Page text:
Secondary/Tertiary Engineering Programme
EDUCATION LINKS CASE STUDY
Enabling students to study engineering
Taking the right Science and Maths is a major stumbling block to students enrolling in and succeeding in engineering. At Epsom Girls’ Grammar School, however, a higher than average number of girls go into engineering. What’s the difference? Empowering them to make choices – because they have taken those subjects – and showing them the end goal.
A higher percentage of girls from Epsom Girls’ Grammar School study engineering at tertiary level than from other schools around New Zealand. While there are, of course, many factors influencing students’ aspirations and opportunities, encouraging them to continue with Science and Maths and raising awareness of engineering makes a significant impact. The school’s Year 11 Science programme is structured to prepare students for study pathways which require NCEA Level 2/3 credits in Science.
This, combined with raising awareness of engineering and engineering careers, enables students to not only enrol in engineering study but to succeed in it.
A General Science course with alternative pathways
As in many schools, it is compulsory for Year 11 students to take Science. However, at Epsom Girls’ it is done differently. Introduced some 18 years ago, the compulsory General Science programme is structured as half-year courses. Students choose two or four subjects from:
Investigation & Carbon
Human Biology (a full year course)
Environmental Science (a full year course).
In each half-year course, students work towards two NCEA Achievement Standards. In the Physics course, for example, they learn Mechanics (from the New Zealand Qualifications Authority (NZQA) NCEA General Science standards) and Electricity (from the Physics standards). Those girls wishing to go in for medicine, engineering or a career which may require them to do all the three sciences are able to take four courses in two ‘option lines’.
Science is optional for Year 12/13 students who can choose from Biology, Chemistry, Physics and Environmental Science, all of which are offered as whole-year courses.
It is usual in schools for Year 9-11 Science to be taught by any Science teacher available in that timetable slot – they cover all aspects of the curriculum regardless of their particular expertise. Along with restructuring the Year 11 Science programme, Epsom Girls’ made a commitment to providing specialist teachers for each course at Year 11 – so students are taught by subject specialists at this level and into Years 12/13.
HOD Science Susan John teaches Physics and notes the difference in student attitude towards study when it’s a subject they have chosen rather being compulsory for Year 11 Science. “The girls who do Physics actually want to take the subject and they want to do well. Some might struggle but we’re there to help them, and we offer tutorials in all the Science subjects.”
The high number of students opting for Physics and continuing with it into Year 12/13 is, again, higher than average. The 2015 Physics classes:
Year 11 – 300 (12 classes)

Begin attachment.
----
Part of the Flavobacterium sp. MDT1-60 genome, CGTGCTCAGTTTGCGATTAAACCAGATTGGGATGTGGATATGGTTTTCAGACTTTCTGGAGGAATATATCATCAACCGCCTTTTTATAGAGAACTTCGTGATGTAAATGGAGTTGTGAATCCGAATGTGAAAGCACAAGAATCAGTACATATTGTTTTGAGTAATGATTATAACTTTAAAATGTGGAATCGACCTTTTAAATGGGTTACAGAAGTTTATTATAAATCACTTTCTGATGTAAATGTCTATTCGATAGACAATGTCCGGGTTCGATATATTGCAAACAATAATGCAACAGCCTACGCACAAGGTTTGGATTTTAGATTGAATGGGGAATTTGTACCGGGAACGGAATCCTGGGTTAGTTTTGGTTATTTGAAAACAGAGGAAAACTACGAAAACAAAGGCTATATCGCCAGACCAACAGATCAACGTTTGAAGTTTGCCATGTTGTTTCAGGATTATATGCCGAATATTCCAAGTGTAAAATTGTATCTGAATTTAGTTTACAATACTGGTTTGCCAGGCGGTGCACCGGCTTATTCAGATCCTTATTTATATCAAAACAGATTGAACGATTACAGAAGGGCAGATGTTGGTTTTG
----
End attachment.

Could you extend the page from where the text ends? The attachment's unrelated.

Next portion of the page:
Year 12 – 200 (8 classes)
Year 13 – 150 (7 classes) out of approximately 400 students.
Promoting engineering careers
Encouraging students to continue with STEM (Science, Technology, Engineering, Maths) subjects at senior level helps set them up for success in related careers. At the same time, careers advisers and teachers try to raise students’ and parents’ awareness of pathways and opportunities in engineering.
The Careers Education department runs a series of careers talks every Monday for Year 13 students. Tertiary institutions present information about their courses and return in Term 3 to run course-planning sessions.
All students can attend Thursday lunchtime presentations by tertiary providers and other organisations. Futureintech Ambassadors, for example, discuss why they got into engineering and what they do. Parents and students are invited to the annual tertiary information evening and Maori and Pasifika careers evening, where they can find out about courses and get advice on the requisite school subjects.
Every year, a representative from the University of Auckland School of Engineering visits the Year 12 Physics classes. This, Susan says, exposes them all to the different engineering disciplines, “They find out what happens in engineering, look at video clips about engineering and find out about the jobs that are available out there.”
Year 13 students have the opportunity to attend the university’s Women in Engineering event in Term 2, where they’re involved in hands-on activities. Later in the year, Year 11-13 students and their parents are invited to the Engineer your Future evening at the School of Engineering where they find out more about engineering study and careers. Students can also attend STEAM Ahead (for Year 13s) and BEAMS (for Maori/Pasifika Year 10s) events at the university, where they learn more about engineering and related fields.
Smaller numbers of students may be involved in activities which involve them in engineering, such as the CREST Awards. And in 2014, Susan took a group of 25 Year 12/13 students on a trip to Florida where they participated in Maths, Science and Technology learning activities and visited NASA, the Kennedy Space Centre, Astronaut Hall of Fame and science museums in Orlando and Los Angeles.
Our thanks to Susan for her time and advice; If you have questions, get in touch at
Images courtesy of Futureintech: www.futureintech.org.nz
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